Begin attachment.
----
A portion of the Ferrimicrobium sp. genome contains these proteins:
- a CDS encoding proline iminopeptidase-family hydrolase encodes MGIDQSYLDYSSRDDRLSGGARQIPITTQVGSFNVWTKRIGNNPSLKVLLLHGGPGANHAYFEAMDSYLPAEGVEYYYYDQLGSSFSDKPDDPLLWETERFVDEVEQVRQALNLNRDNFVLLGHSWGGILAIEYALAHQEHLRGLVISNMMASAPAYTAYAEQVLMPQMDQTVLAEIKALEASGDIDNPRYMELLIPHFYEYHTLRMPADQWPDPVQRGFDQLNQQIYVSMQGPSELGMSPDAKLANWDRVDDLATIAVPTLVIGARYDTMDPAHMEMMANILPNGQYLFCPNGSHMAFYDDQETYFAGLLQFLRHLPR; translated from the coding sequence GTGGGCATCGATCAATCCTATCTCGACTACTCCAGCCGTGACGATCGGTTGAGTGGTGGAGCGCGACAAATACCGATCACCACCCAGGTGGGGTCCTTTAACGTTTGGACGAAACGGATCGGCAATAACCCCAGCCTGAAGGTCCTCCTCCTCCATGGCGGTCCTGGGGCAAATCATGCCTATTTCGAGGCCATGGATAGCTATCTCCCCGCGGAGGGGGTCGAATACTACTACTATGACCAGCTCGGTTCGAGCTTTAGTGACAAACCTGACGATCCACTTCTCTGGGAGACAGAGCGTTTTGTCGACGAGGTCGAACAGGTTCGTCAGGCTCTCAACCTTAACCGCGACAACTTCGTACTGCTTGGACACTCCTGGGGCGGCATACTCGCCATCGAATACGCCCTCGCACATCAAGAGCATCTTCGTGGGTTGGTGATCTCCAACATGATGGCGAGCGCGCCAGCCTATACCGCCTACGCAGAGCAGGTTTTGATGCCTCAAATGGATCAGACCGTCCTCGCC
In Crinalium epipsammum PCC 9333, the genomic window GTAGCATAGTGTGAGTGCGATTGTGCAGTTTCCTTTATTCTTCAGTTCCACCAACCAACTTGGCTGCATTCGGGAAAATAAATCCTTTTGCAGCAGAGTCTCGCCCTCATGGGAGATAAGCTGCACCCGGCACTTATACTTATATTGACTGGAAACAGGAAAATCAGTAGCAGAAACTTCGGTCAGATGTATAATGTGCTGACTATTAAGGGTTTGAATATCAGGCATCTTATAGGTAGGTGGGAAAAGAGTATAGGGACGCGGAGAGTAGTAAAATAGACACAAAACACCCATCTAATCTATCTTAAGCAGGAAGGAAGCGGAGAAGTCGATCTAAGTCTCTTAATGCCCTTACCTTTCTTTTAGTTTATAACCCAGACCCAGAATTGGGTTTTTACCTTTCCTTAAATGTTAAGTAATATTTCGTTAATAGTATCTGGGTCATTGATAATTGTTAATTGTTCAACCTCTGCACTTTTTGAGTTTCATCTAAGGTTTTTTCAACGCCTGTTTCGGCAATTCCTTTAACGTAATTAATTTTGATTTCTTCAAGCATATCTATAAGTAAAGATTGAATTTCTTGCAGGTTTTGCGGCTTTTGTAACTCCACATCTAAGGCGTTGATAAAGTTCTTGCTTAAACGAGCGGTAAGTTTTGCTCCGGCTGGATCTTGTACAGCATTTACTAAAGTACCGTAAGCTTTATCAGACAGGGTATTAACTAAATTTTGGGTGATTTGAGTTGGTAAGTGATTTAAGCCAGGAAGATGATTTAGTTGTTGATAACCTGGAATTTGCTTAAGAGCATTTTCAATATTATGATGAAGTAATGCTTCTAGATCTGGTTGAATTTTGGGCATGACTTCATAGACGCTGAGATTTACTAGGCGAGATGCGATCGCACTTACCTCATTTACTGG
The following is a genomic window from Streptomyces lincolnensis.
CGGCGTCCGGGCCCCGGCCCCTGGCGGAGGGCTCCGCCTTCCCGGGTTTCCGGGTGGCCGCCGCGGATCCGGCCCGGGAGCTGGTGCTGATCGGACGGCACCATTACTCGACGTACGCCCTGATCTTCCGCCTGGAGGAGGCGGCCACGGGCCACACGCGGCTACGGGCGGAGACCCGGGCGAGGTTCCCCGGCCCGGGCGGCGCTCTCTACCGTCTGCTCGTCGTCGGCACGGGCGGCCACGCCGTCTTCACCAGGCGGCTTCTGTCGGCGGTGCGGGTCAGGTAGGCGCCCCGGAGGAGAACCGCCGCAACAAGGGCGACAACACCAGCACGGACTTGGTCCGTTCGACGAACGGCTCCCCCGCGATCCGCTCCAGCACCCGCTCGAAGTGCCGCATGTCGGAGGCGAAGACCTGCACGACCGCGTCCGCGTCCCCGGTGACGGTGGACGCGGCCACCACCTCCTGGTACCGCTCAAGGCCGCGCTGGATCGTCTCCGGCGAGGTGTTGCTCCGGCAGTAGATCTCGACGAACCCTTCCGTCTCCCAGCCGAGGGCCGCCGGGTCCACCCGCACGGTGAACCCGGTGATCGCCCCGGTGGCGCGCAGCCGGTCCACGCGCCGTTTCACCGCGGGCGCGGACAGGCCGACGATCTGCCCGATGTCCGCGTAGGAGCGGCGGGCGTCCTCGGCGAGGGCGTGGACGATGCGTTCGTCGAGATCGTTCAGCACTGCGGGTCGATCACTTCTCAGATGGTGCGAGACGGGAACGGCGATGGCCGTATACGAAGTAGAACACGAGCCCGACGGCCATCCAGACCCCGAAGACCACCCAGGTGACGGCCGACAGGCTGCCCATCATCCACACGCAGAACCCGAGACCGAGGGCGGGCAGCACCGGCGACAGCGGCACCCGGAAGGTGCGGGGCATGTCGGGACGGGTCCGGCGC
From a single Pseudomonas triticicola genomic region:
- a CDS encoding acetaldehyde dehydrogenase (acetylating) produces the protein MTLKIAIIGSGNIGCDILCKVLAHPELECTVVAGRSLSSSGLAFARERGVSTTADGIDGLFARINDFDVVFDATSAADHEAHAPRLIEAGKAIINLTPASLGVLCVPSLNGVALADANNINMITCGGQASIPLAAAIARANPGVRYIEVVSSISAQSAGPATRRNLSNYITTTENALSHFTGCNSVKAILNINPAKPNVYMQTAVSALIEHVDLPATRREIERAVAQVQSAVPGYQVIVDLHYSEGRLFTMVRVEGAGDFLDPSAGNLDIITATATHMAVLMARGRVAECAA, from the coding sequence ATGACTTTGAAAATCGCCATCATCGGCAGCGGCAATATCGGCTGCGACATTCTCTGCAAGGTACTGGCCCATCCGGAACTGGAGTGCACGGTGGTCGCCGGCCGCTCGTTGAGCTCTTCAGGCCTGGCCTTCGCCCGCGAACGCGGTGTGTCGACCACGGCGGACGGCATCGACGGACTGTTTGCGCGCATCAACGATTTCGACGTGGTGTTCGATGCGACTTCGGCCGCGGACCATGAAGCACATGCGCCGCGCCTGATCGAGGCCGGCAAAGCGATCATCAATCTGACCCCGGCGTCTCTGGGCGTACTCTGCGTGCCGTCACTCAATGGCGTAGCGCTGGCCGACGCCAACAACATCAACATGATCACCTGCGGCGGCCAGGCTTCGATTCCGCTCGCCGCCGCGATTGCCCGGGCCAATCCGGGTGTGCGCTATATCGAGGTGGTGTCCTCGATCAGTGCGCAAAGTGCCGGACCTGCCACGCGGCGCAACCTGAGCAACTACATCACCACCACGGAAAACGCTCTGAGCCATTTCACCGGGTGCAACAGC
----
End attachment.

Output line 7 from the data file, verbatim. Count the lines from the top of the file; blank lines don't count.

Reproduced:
- a CDS encoding acetaldehyde dehydrogenase (acetylating) produces the protein MTLKIAIIGSGNIGCDILCKVLAHPELECTVVAGRSLSSSGLAFARERGVSTTADGIDGLFARINDFDVVFDATSAADHEAHAPRLIEAGKAIINLTPASLGVLCVPSLNGVALADANNINMITCGGQASIPLAAAIARANPGVRYIEVVSSISAQSAGPATRRNLSNYITTTENALSHFTGCNSVKAILNINPAKPNVYMQTAVSALIEHVDLPATRREIERAVAQVQSAVPGYQVIVDLHYSEGRLFTMVRVEGAGDFLDPSAGNLDIITATATHMAVLMARGRVAECAA, from the coding sequence ATGACTTTGAAAATCGCCATCATCGGCAGCGGCAATATCGGCTGCGACATTCTCTGCAAGGTACTGGCCCATCCGGAACTGGAGTGCACGGTGGTCGCCGGCCGCTCGTTGAGCTCTTCAGGCCTGGCCTTCGCCCGCGAACGCGGTGTGTCGACCACGGCGGACGGCATCGACGGACTGTTTGCGCGCATCAACGATTTCGACGTGGTGTTCGATGCGACTTCGGCCGCGGACCATGAAGCACATGCGCCGCGCCTGATCGAGGCCGGCAAAGCGATCATCAATCTGACCCCGGCGTCTCTGGGCGTACTCTGCGTGCCGTCACTCAATGGCGTAGCGCTGGCCGACGCCAACAACATCAACATGATCACCTGCGGCGGCCAGGCTTCGATTCCGCTCGCCGCCGCGATTGCCCGGGCCAATCCGGGTGTGCGCTATATCGAGGTGGTGTCCTCGATCAGTGCGCAAAGTGCCGGACCTGCCACGCGGCGCAACCTGAGCAACTACATCACCACCACGGAAAACGCTCTGAGCCATTTCACCGGGTGCAACAGC